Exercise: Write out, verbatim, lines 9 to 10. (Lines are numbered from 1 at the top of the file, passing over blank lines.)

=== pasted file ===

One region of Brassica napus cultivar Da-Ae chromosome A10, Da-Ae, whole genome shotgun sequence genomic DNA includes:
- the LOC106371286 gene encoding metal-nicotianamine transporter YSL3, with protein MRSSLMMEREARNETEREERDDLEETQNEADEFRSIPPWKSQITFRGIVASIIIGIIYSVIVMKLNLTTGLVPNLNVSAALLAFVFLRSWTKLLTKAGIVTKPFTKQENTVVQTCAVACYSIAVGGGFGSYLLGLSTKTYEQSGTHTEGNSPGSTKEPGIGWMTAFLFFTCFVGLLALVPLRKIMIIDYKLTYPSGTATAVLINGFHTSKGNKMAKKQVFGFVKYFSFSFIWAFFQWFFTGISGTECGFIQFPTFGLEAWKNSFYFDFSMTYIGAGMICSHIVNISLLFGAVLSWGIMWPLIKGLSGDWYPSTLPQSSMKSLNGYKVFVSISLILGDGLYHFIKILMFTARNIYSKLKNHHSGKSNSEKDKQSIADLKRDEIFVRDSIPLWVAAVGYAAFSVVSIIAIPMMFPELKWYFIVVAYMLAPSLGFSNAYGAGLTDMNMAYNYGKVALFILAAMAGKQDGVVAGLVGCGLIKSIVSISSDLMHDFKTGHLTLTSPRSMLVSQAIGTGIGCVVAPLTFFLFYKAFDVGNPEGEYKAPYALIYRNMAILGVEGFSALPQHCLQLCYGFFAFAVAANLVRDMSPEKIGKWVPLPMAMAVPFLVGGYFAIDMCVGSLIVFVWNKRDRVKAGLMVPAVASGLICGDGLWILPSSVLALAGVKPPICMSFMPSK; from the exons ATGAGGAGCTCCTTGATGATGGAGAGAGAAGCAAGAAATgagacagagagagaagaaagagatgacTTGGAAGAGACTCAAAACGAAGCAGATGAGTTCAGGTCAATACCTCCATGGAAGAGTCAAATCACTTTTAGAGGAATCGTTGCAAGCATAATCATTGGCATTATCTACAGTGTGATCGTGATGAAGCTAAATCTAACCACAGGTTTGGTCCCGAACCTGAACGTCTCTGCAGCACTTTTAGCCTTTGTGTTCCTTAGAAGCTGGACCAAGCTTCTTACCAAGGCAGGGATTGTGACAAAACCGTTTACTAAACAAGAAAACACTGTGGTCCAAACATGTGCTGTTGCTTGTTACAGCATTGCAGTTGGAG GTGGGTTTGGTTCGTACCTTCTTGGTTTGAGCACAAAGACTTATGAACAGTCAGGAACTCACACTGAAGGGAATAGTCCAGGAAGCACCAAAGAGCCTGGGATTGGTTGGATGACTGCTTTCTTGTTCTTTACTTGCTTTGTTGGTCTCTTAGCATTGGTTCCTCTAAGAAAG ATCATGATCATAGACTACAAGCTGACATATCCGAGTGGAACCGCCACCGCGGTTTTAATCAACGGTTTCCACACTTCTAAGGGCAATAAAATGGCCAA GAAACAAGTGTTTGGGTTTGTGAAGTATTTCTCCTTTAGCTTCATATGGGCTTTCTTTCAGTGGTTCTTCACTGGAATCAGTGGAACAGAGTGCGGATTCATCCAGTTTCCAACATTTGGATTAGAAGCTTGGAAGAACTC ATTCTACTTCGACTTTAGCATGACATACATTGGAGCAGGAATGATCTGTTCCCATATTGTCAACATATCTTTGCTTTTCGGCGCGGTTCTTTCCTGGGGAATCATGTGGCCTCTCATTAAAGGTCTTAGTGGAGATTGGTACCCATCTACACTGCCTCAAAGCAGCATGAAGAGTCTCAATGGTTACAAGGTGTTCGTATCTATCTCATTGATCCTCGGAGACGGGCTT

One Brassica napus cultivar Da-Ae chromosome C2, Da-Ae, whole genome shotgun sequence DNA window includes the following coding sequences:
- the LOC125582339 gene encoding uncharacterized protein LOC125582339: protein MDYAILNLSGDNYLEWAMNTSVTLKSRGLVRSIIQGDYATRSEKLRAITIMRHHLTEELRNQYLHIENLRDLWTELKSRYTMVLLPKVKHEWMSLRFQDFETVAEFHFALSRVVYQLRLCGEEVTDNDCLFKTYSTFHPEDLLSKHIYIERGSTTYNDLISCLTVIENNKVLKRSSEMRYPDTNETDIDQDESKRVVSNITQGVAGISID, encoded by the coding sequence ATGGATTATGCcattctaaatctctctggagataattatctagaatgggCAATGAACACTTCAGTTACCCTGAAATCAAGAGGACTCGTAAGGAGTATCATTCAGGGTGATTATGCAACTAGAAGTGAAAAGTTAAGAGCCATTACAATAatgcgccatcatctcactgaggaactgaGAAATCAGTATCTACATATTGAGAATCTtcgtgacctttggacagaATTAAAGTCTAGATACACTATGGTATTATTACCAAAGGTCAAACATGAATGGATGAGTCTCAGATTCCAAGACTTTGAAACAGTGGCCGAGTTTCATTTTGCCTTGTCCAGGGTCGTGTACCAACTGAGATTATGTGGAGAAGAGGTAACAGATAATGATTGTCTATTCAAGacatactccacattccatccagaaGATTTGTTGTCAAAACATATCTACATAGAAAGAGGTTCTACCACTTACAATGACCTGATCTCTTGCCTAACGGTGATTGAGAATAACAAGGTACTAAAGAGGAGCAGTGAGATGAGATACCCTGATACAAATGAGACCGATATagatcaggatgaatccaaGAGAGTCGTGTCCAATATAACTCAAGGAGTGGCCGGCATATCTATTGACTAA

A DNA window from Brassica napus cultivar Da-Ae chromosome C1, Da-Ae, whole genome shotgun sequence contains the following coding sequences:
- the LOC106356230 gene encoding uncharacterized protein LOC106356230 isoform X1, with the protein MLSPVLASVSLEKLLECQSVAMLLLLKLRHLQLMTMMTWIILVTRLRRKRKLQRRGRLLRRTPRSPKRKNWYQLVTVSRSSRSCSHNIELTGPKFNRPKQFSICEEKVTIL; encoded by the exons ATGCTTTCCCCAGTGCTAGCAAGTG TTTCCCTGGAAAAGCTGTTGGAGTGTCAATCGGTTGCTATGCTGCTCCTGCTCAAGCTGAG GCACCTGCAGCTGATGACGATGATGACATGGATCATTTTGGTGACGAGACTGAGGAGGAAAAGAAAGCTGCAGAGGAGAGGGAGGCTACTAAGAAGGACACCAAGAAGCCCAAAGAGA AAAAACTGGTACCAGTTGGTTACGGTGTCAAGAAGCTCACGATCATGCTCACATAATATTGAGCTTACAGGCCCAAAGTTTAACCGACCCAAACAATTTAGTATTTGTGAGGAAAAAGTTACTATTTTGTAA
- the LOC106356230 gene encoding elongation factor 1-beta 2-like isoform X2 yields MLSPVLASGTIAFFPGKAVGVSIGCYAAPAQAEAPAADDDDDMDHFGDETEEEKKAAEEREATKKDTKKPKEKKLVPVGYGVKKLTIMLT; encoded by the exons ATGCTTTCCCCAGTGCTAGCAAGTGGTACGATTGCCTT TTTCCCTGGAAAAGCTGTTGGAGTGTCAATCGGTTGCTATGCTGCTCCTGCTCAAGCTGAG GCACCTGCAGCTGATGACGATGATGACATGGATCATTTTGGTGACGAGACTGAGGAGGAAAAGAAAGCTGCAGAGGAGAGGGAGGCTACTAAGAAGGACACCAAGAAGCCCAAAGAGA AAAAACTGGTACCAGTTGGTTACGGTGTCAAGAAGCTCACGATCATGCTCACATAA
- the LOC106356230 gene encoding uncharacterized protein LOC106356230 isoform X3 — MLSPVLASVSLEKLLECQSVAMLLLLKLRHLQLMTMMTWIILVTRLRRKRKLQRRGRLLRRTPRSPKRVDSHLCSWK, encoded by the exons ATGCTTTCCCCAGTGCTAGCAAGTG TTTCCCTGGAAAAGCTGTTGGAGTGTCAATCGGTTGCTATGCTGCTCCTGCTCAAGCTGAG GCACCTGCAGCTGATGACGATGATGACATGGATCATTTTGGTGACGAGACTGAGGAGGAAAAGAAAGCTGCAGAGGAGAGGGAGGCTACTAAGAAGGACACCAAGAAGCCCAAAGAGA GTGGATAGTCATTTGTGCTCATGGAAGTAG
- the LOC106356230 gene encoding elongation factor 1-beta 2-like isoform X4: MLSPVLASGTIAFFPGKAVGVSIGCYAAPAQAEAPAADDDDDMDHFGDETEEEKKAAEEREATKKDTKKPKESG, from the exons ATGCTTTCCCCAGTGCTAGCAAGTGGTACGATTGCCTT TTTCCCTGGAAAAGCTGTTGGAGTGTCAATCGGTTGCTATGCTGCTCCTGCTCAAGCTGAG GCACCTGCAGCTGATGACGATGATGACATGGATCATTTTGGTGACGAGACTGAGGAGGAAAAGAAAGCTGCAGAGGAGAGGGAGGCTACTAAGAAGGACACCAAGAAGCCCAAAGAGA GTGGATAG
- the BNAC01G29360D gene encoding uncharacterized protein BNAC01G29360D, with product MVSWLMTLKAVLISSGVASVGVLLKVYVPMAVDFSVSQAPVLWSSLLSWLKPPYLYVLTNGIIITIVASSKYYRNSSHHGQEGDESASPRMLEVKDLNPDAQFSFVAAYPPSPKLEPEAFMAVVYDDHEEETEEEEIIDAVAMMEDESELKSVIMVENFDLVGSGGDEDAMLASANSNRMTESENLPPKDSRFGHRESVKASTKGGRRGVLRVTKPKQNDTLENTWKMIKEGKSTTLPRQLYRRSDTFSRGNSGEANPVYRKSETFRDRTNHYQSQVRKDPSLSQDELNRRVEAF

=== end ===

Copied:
- the LOC106356230 gene encoding elongation factor 1-beta 2-like isoform X4: MLSPVLASGTIAFFPGKAVGVSIGCYAAPAQAEAPAADDDDDMDHFGDETEEEKKAAEEREATKKDTKKPKESG, from the exons ATGCTTTCCCCAGTGCTAGCAAGTGGTACGATTGCCTT TTTCCCTGGAAAAGCTGTTGGAGTGTCAATCGGTTGCTATGCTGCTCCTGCTCAAGCTGAG GCACCTGCAGCTGATGACGATGATGACATGGATCATTTTGGTGACGAGACTGAGGAGGAAAAGAAAGCTGCAGAGGAGAGGGAGGCTACTAAGAAGGACACCAAGAAGCCCAAAGAGA GTGGATAG
- the BNAC01G29360D gene encoding uncharacterized protein BNAC01G29360D, with product MVSWLMTLKAVLISSGVASVGVLLKVYVPMAVDFSVSQAPVLWSSLLSWLKPPYLYVLTNGIIITIVASSKYYRNSSHHGQEGDESASPRMLEVKDLNPDAQFSFVAAYPPSPKLEPEAFMAVVYDDHEEETEEEEIIDAVAMMEDESELKSVIMVENFDLVGSGGDEDAMLASANSNRMTESENLPPKDSRFGHRESVKASTKGGRRGVLRVTKPKQNDTLENTWKMIKEGKSTTLPRQLYRRSDTFSRGNSGEANPVYRKSETFRDRTNHYQSQVRKDPSLSQDELNRRVEAF